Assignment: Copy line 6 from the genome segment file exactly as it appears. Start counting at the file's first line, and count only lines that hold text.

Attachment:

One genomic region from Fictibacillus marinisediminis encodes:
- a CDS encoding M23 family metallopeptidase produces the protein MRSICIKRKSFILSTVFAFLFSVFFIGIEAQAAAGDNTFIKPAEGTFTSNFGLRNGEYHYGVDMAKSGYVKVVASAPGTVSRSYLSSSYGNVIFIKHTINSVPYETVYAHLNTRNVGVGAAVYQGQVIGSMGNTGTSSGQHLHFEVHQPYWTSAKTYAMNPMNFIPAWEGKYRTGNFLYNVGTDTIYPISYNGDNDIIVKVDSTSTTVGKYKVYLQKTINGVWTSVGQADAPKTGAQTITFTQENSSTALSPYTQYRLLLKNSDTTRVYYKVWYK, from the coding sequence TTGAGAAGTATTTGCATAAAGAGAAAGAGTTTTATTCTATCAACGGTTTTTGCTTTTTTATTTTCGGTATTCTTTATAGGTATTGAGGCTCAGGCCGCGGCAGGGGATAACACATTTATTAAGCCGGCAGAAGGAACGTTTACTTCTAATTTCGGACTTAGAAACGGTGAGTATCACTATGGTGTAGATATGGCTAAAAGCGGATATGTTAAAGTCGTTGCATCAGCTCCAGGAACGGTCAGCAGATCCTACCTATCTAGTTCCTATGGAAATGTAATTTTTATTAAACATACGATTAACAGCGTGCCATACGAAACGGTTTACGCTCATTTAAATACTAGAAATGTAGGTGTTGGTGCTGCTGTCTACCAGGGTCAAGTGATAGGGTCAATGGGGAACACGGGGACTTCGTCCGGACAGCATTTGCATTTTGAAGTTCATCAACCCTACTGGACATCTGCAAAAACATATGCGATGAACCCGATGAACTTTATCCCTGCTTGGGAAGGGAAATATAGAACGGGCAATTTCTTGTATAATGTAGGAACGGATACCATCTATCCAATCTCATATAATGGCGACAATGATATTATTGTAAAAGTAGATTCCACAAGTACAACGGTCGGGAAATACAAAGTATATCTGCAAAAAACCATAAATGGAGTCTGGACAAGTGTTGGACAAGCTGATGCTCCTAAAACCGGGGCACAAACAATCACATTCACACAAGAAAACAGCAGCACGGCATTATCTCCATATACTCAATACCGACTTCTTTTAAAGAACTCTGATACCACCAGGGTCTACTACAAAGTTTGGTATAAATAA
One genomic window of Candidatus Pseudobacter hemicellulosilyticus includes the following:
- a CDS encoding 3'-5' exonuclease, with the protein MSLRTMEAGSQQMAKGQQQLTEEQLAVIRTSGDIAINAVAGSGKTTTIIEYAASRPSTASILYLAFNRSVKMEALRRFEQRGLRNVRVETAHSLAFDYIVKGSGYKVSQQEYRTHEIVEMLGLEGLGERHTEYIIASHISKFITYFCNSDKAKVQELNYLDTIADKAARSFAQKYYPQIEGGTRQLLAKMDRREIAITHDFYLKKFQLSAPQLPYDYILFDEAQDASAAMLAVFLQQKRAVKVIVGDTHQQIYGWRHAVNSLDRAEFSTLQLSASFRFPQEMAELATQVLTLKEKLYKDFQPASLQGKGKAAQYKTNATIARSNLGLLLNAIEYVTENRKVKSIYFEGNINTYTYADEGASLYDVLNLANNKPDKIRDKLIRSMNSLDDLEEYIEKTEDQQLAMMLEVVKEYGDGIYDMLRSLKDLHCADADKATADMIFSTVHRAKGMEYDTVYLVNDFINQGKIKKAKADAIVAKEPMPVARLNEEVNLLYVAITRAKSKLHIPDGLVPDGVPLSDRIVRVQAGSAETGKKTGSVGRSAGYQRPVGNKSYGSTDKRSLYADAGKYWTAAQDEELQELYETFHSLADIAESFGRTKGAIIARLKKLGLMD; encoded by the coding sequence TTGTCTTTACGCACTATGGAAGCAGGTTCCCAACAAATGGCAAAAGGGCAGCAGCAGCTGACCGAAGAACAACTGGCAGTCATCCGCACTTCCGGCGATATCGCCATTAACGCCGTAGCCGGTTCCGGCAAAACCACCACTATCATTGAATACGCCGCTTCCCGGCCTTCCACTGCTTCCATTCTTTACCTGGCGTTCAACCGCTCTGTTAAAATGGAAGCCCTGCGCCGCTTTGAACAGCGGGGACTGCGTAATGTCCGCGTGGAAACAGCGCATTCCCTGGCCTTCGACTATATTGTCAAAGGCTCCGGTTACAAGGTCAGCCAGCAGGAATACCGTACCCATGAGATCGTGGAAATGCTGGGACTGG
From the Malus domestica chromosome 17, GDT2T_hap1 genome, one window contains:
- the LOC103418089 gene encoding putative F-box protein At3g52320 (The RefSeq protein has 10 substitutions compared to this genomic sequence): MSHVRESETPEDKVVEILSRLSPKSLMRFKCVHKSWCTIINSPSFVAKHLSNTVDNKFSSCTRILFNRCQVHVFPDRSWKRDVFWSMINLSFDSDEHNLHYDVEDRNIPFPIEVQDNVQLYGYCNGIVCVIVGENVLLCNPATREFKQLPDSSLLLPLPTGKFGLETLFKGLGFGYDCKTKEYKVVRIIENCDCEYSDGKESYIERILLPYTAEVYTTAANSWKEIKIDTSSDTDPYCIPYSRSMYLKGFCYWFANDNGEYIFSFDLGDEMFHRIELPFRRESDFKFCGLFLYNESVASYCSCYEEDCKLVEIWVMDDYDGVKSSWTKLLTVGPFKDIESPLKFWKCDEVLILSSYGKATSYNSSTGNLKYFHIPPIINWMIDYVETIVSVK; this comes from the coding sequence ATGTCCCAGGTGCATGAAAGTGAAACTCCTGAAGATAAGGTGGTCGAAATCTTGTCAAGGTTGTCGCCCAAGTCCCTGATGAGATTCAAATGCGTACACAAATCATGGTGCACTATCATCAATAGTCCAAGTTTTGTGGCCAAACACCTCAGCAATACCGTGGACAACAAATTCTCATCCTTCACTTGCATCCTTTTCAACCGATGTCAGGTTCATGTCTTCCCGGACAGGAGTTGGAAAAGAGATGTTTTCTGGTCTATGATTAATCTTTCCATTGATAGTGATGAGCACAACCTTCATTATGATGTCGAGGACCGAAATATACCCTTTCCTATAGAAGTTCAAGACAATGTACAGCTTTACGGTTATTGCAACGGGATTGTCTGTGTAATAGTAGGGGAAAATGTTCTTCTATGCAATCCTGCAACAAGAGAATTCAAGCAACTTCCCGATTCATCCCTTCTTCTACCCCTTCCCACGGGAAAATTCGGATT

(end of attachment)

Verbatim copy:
- the LOC103418089 gene encoding putative F-box protein At3g52320 (The RefSeq protein has 10 substitutions compared to this genomic sequence): MSHVRESETPEDKVVEILSRLSPKSLMRFKCVHKSWCTIINSPSFVAKHLSNTVDNKFSSCTRILFNRCQVHVFPDRSWKRDVFWSMINLSFDSDEHNLHYDVEDRNIPFPIEVQDNVQLYGYCNGIVCVIVGENVLLCNPATREFKQLPDSSLLLPLPTGKFGLETLFKGLGFGYDCKTKEYKVVRIIENCDCEYSDGKESYIERILLPYTAEVYTTAANSWKEIKIDTSSDTDPYCIPYSRSMYLKGFCYWFANDNGEYIFSFDLGDEMFHRIELPFRRESDFKFCGLFLYNESVASYCSCYEEDCKLVEIWVMDDYDGVKSSWTKLLTVGPFKDIESPLKFWKCDEVLILSSYGKATSYNSSTGNLKYFHIPPIINWMIDYVETIVSVK; this comes from the coding sequence ATGTCCCAGGTGCATGAAAGTGAAACTCCTGAAGATAAGGTGGTCGAAATCTTGTCAAGGTTGTCGCCCAAGTCCCTGATGAGATTCAAATGCGTACACAAATCATGGTGCACTATCATCAATAGTCCAAGTTTTGTGGCCAAACACCTCAGCAATACCGTGGACAACAAATTCTCATCCTTCACTTGCATCCTTTTCAACCGATGTCAGGTTCATGTCTTCCCGGACAGGAGTTGGAAAAGAGATGTTTTCTGGTCTATGATTAATCTTTCCATTGATAGTGATGAGCACAACCTTCATTATGATGTCGAGGACCGAAATATACCCTTTCCTATAGAAGTTCAAGACAATGTACAGCTTTACGGTTATTGCAACGGGATTGTCTGTGTAATAGTAGGGGAAAATGTTCTTCTATGCAATCCTGCAACAAGAGAATTCAAGCAACTTCCCGATTCATCCCTTCTTCTACCCCTTCCCACGGGAAAATTCGGATT